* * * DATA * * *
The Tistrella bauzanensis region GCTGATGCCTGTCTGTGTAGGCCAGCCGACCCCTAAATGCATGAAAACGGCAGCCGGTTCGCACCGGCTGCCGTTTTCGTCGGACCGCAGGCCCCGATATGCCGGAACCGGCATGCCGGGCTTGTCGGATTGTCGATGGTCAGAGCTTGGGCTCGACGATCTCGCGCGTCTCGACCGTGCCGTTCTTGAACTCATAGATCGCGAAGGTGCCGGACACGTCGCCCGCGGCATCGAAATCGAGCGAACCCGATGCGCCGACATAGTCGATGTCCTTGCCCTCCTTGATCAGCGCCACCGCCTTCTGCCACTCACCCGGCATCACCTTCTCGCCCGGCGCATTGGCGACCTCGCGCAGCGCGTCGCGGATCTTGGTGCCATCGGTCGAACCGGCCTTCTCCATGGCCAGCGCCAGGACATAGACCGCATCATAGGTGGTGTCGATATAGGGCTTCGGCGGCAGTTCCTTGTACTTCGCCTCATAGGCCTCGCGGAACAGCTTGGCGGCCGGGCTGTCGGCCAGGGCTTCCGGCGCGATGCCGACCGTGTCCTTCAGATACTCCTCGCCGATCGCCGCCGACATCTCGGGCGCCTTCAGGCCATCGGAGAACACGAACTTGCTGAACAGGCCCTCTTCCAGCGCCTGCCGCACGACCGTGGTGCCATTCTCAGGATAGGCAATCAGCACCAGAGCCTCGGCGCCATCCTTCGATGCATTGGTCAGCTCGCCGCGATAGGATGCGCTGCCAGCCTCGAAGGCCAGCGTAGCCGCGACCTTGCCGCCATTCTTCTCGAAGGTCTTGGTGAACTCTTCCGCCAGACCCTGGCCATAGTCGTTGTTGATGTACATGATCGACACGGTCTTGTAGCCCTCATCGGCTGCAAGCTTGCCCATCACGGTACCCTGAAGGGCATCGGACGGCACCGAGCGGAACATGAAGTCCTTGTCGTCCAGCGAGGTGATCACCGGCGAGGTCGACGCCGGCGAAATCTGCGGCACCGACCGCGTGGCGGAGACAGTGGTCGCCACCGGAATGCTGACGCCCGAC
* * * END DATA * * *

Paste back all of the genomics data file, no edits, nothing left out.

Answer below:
The Tistrella bauzanensis region GCTGATGCCTGTCTGTGTAGGCCAGCCGACCCCTAAATGCATGAAAACGGCAGCCGGTTCGCACCGGCTGCCGTTTTCGTCGGACCGCAGGCCCCGATATGCCGGAACCGGCATGCCGGGCTTGTCGGATTGTCGATGGTCAGAGCTTGGGCTCGACGATCTCGCGCGTCTCGACCGTGCCGTTCTTGAACTCATAGATCGCGAAGGTGCCGGACACGTCGCCCGCGGCATCGAAATCGAGCGAACCCGATGCGCCGACATAGTCGATGTCCTTGCCCTCCTTGATCAGCGCCACCGCCTTCTGCCACTCACCCGGCATCACCTTCTCGCCCGGCGCATTGGCGACCTCGCGCAGCGCGTCGCGGATCTTGGTGCCATCGGTCGAACCGGCCTTCTCCATGGCCAGCGCCAGGACATAGACCGCATCATAGGTGGTGTCGATATAGGGCTTCGGCGGCAGTTCCTTGTACTTCGCCTCATAGGCCTCGCGGAACAGCTTGGCGGCCGGGCTGTCGGCCAGGGCTTCCGGCGCGATGCCGACCGTGTCCTTCAGATACTCCTCGCCGATCGCCGCCGACATCTCGGGCGCCTTCAGGCCATCGGAGAACACGAACTTGCTGAACAGGCCCTCTTCCAGCGCCTGCCGCACGACCGTGGTGCCATTCTCAGGATAGGCAATCAGCACCAGAGCCTCGGCGCCATCCTTCGATGCATTGGTCAGCTCGCCGCGATAGGATGCGCTGCCAGCCTCGAAGGCCAGCGTAGCCGCGACCTTGCCGCCATTCTTCTCGAAGGTCTTGGTGAACTCTTCCGCCAGACCCTGGCCATAGTCGTTGTTGATGTACATGATCGACACGGTCTTGTAGCCCTCATCGGCTGCAAGCTTGCCCATCACGGTACCCTGAAGGGCATCGGACGGCACCGAGCGGAACATGAAGTCCTTGTCGTCCAGCGAGGTGATCACCGGCGAGGTCGACGCCGGCGAAATCTGCGGCACCGACCGCGTGGCGGAGACAGTGGTCGCCACCGGAATGCTGACGCCCGAC